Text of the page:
Desert Rock: The Battle Continues...
On the wall in my office hangs a photo. Captured in the photo is a run-down car bordered by a desert landscape. This is my grandfather’s old Chevy where it sits on our family’s reservation. Just within walking distance is a hogan, a horse corral and a sheep pen. There are no paved roads. No nearby neighbors. Only “nil-chi-tso” (Navajo for big wind) and the sounds of the animals to keep my family company.
Just seventy miles from this old Chevy door, Sithe Global plans to build their front door to a 1500 MW coal-fired power plant. Plans for this coal plant, known as Desert Rock, have long been in the making and its proponents are numerous. Native groups from around the country have been protesting construction of the plant. The Navajo are no stranger to dirty energy. Home to abandoned uranium mines and ravaged coal mines, the Navajo continue to feel the negative affects of outsiders who come to do bad business on the reservation. The construction of Desert Rock will only mean dirty air and water for my family.
Just over a week ago, the EPA unveiled a daunting hurdle for the coal-fired plant. In an unexpected move, the EPA voluntarily remanded the air permit issued for Desert Rock. This decision has uprooted Sithe’s plans and shaken the Navajo Nation’s vote to host the project.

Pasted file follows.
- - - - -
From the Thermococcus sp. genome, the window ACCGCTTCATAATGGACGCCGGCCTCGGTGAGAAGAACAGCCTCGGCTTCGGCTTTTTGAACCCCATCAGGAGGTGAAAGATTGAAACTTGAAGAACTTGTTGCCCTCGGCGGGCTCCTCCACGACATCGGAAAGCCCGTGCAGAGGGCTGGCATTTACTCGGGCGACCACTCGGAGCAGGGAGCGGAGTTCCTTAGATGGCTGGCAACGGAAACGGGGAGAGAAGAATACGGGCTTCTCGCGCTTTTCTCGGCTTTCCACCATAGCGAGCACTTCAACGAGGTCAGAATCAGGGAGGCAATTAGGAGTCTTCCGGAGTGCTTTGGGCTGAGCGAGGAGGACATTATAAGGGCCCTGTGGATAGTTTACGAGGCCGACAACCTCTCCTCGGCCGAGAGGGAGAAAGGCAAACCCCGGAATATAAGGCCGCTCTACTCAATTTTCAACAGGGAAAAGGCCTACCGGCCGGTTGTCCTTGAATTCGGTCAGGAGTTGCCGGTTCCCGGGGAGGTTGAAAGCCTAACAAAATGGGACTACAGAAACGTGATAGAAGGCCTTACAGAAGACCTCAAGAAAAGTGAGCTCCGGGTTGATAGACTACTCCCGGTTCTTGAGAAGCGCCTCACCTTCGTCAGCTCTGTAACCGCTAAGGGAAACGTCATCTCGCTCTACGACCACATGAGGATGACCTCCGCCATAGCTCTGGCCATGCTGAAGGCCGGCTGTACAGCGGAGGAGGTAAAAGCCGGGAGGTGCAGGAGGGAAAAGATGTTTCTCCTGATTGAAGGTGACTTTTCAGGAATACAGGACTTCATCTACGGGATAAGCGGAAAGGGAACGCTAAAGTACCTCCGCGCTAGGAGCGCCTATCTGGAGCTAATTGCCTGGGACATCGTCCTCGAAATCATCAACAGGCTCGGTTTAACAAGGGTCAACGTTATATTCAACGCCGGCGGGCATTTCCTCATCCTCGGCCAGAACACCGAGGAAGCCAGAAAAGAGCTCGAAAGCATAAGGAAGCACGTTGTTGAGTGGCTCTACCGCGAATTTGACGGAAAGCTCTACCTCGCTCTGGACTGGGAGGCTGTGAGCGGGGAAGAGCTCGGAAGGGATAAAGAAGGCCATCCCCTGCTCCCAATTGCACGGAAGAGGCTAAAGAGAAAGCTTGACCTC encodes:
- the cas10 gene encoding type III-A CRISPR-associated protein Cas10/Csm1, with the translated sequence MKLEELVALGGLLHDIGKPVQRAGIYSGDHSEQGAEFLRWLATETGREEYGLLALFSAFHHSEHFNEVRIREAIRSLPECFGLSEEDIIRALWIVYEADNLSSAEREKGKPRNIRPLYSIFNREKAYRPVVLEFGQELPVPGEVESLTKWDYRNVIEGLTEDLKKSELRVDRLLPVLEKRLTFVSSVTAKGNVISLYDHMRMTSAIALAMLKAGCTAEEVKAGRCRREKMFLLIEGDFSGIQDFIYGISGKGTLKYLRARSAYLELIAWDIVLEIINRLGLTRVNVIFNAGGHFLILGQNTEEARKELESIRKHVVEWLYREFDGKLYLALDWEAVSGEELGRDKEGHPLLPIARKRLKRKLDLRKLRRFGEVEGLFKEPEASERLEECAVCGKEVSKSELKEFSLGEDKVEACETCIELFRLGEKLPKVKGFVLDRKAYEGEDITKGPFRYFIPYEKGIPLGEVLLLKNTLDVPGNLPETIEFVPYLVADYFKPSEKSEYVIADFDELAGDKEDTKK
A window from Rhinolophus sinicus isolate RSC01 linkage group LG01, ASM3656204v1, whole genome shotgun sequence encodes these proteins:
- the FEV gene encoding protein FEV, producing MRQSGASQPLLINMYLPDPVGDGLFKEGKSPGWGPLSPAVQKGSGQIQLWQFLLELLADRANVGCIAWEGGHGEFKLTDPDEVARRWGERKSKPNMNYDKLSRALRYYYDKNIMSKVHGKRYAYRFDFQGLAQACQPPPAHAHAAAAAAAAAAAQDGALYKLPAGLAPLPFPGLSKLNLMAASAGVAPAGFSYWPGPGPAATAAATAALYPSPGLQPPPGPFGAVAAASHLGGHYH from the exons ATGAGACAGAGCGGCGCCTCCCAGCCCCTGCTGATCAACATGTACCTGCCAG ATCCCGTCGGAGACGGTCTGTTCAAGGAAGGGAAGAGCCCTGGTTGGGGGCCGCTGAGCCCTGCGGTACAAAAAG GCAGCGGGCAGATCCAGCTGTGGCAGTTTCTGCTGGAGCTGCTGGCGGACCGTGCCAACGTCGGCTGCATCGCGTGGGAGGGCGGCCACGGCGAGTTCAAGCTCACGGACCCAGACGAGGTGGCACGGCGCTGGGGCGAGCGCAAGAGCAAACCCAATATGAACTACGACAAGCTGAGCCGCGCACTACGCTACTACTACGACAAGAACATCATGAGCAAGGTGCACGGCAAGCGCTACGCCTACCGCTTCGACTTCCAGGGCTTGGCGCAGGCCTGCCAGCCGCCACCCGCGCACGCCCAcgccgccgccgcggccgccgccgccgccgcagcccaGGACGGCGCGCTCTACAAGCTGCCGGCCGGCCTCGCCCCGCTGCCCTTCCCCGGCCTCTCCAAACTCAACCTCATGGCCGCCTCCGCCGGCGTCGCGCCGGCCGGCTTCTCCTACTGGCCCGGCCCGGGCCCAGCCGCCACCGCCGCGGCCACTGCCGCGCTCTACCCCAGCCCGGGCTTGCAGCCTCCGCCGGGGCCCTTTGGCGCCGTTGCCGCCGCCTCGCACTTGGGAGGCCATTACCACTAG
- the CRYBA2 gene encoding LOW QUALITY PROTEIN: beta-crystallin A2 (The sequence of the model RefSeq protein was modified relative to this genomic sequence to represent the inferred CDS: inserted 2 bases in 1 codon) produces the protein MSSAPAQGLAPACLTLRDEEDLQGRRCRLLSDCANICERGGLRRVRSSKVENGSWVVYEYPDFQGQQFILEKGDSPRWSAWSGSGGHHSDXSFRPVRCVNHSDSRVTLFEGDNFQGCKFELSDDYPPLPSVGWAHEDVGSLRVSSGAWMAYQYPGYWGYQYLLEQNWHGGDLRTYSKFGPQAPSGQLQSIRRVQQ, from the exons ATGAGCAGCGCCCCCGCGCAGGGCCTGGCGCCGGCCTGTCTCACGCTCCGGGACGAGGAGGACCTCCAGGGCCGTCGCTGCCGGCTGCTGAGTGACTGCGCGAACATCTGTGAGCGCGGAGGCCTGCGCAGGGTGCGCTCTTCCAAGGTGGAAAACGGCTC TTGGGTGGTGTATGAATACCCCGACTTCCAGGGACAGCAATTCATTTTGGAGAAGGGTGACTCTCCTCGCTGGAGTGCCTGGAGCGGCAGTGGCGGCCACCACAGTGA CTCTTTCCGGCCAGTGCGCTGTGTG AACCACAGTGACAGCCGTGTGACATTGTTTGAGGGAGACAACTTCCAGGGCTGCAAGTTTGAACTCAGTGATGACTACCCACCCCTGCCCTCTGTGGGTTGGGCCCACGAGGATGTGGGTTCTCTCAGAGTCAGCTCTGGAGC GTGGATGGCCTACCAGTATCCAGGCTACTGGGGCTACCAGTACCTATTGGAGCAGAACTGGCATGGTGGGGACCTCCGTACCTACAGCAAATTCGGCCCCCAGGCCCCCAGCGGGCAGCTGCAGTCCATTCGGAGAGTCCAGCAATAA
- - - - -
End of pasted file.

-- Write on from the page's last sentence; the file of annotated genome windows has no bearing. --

This decision is a huge victory for the health of the Navajo people, but I am saddened to say the decision is not final. The decision is merely a hurdle in the administrative process of finalizing the project. By remanding the permit, the EPA is now taking time to reconsider parts of the permit that were appealed after its issuance. Nonetheless, Native groups and Navajo citizens continue to fight the long battle against the coal-fired power plant. Meanwhile, just seventy miles away the wind blows to my family’s front door.